Surely, Jim Fairlie (Letters, 27 October) must accept that no political party appealing to a single socio-economic group would be electable.
Over almost five decades the social process called “embourgeoisement” has been as inexorable as globalisation.
Blue-collar workers’ jobs have been replaced by white collar employment as traditional industries declined or indeed disappeared.
Today former “working class” people enjoy “middle class” life-styles and have shed collective values for individualism.
Isn’t it as if the socio- economic structure is no longer a pyramid but more resembles a diamond shape? At the top there is the elite; at the bottom a relatively deprived group but a large group in the middle.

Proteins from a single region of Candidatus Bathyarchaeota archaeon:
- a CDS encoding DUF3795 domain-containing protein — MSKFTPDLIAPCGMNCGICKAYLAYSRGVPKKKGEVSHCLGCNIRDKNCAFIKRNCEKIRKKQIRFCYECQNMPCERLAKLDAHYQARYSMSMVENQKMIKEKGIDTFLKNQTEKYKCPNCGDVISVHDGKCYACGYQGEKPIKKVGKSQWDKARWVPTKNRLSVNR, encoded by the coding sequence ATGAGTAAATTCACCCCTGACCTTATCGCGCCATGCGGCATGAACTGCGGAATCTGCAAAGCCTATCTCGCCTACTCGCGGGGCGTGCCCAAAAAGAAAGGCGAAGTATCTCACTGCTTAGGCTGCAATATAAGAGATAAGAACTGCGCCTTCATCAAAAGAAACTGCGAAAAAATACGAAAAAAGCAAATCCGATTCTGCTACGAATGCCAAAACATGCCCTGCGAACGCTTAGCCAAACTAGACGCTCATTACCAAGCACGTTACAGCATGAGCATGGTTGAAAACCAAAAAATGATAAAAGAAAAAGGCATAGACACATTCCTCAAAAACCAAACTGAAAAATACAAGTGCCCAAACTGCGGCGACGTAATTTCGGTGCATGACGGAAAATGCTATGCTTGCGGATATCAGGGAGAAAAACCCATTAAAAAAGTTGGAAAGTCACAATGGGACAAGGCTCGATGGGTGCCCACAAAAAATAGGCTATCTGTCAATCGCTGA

Noticeably, this has resulted in a loss of class-consciousness, workers’ solidarity and trade unionism.
Arguably the SNP, like New Labour, became electable because it overtly appealed to the “new middle classes”.
Old Chapel Walk